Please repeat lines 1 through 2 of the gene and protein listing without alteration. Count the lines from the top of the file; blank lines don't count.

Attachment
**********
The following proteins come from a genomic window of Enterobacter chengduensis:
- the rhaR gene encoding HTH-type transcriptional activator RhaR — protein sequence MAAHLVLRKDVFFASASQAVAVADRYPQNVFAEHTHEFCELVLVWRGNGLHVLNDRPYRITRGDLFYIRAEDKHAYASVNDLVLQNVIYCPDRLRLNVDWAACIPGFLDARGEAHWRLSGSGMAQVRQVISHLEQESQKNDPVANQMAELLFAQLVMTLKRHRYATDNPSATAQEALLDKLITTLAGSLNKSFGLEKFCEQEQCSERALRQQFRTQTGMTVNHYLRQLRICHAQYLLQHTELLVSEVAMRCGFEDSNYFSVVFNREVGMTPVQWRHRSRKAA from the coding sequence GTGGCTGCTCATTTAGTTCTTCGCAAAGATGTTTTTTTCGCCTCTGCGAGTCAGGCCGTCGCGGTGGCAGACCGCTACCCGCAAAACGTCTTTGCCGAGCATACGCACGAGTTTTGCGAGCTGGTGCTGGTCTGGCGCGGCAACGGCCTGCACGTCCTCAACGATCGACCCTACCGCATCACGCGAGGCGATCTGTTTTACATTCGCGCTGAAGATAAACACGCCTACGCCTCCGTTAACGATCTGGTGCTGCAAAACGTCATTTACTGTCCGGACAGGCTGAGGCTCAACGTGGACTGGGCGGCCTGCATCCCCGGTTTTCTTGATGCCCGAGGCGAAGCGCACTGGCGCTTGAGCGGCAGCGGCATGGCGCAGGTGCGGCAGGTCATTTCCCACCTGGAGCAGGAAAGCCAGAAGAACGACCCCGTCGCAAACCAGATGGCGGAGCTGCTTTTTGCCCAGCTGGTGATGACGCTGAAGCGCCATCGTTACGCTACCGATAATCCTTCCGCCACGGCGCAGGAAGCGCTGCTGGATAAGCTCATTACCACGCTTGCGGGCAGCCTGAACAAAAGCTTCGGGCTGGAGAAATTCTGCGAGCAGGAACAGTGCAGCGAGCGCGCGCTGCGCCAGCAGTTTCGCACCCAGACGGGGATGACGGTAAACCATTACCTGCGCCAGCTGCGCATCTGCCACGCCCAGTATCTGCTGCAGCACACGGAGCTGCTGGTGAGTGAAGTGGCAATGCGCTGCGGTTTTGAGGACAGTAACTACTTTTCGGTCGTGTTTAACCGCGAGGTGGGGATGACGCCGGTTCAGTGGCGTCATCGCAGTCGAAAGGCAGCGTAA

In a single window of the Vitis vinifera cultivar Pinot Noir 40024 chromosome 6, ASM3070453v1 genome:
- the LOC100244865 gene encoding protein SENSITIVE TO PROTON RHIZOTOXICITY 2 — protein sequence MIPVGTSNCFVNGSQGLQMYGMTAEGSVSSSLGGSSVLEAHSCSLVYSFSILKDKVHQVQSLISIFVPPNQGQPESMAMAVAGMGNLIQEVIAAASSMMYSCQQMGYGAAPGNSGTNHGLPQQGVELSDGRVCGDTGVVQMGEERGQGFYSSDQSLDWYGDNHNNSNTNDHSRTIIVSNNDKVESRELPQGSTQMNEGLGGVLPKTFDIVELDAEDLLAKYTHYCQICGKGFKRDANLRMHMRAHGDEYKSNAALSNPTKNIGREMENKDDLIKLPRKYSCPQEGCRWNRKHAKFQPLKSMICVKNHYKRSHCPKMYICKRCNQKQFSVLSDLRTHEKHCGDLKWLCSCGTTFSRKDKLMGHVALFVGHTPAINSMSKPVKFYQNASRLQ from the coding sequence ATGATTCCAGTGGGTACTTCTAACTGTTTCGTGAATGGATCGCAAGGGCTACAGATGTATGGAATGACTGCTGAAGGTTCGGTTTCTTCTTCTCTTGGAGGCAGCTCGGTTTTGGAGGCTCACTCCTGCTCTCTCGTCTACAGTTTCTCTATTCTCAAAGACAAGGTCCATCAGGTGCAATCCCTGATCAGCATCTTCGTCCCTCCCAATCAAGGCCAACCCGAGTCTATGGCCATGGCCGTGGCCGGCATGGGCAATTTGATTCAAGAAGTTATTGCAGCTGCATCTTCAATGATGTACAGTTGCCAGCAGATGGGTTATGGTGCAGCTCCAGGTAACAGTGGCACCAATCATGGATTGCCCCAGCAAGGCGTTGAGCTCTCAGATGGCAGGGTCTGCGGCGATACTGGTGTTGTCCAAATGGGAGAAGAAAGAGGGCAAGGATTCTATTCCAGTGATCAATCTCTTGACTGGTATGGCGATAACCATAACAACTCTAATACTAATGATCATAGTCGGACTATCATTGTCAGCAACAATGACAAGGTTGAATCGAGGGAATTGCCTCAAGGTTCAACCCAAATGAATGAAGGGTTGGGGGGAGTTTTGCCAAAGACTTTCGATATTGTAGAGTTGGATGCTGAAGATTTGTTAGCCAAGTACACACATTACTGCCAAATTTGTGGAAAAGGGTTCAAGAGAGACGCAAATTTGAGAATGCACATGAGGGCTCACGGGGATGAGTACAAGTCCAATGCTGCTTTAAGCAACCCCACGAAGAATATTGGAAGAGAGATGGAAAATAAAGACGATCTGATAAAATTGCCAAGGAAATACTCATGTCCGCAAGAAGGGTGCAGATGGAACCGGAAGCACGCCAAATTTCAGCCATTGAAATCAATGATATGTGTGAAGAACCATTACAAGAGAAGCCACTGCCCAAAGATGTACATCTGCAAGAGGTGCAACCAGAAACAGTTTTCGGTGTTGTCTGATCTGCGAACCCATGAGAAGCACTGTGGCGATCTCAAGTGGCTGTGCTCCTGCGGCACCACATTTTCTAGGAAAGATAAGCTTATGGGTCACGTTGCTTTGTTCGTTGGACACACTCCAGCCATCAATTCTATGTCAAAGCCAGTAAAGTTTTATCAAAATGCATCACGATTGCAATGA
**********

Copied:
The following proteins come from a genomic window of Enterobacter chengduensis:
- the rhaR gene encoding HTH-type transcriptional activator RhaR — protein sequence MAAHLVLRKDVFFASASQAVAVADRYPQNVFAEHTHEFCELVLVWRGNGLHVLNDRPYRITRGDLFYIRAEDKHAYASVNDLVLQNVIYCPDRLRLNVDWAACIPGFLDARGEAHWRLSGSGMAQVRQVISHLEQESQKNDPVANQMAELLFAQLVMTLKRHRYATDNPSATAQEALLDKLITTLAGSLNKSFGLEKFCEQEQCSERALRQQFRTQTGMTVNHYLRQLRICHAQYLLQHTELLVSEVAMRCGFEDSNYFSVVFNREVGMTPVQWRHRSRKAA from the coding sequence GTGGCTGCTCATTTAGTTCTTCGCAAAGATGTTTTTTTCGCCTCTGCGAGTCAGGCCGTCGCGGTGGCAGACCGCTACCCGCAAAACGTCTTTGCCGAGCATACGCACGAGTTTTGCGAGCTGGTGCTGGTCTGGCGCGGCAACGGCCTGCACGTCCTCAACGATCGACCCTACCGCATCACGCGAGGCGATCTGTTTTACATTCGCGCTGAAGATAAACACGCCTACGCCTCCGTTAACGATCTGGTGCTGCAAAACGTCATTTACTGTCCGGACAGGCTGAGGCTCAACGTGGACTGGGCGGCCTGCATCCCCGGTTTTCTTGATGCCCGAGGCGAAGCGCACTGGCGCTTGAGCGGCAGCGGCATGGCGCAGGTGCGGCAGGTCATTTCCCACCTGGAGCAGGAAAGCCAGAAGAACGACCCCGTCGCAAACCAGATGGCGGAGCTGCTTTTTGCCCAGCTGGTGATGACGCTGAAGCGCCATCGTTACGCTACCGATAATCCTTCCGCCACGGCGCAGGAAGCGCTGCTGGATAAGCTCATTACCACGCTTGCGGGCAGCCTGAACAAAAGCTTCGGGCTGGAGAAATTCTGCGAGCAGGAACAGTGCAGCGAGCGCGCGCTGCGCCAGCAGTTTCGCACCCAGACGGGGATGACGGTAAACCATTACCTGCGCCAGCTGCGCATCTGCCACGCCCAGTATCTGCTGCAGCACACGGAGCTGCTGGTGAGTGAAGTGGCAATGCGCTGCGGTTTTGAGGACAGTAACTACTTTTCGGTCGTGTTTAACCGCGAGGTGGGGATGACGCCGGTTCAGTGGCGTCATCGCAGTCGAAAGGCAGCGTAA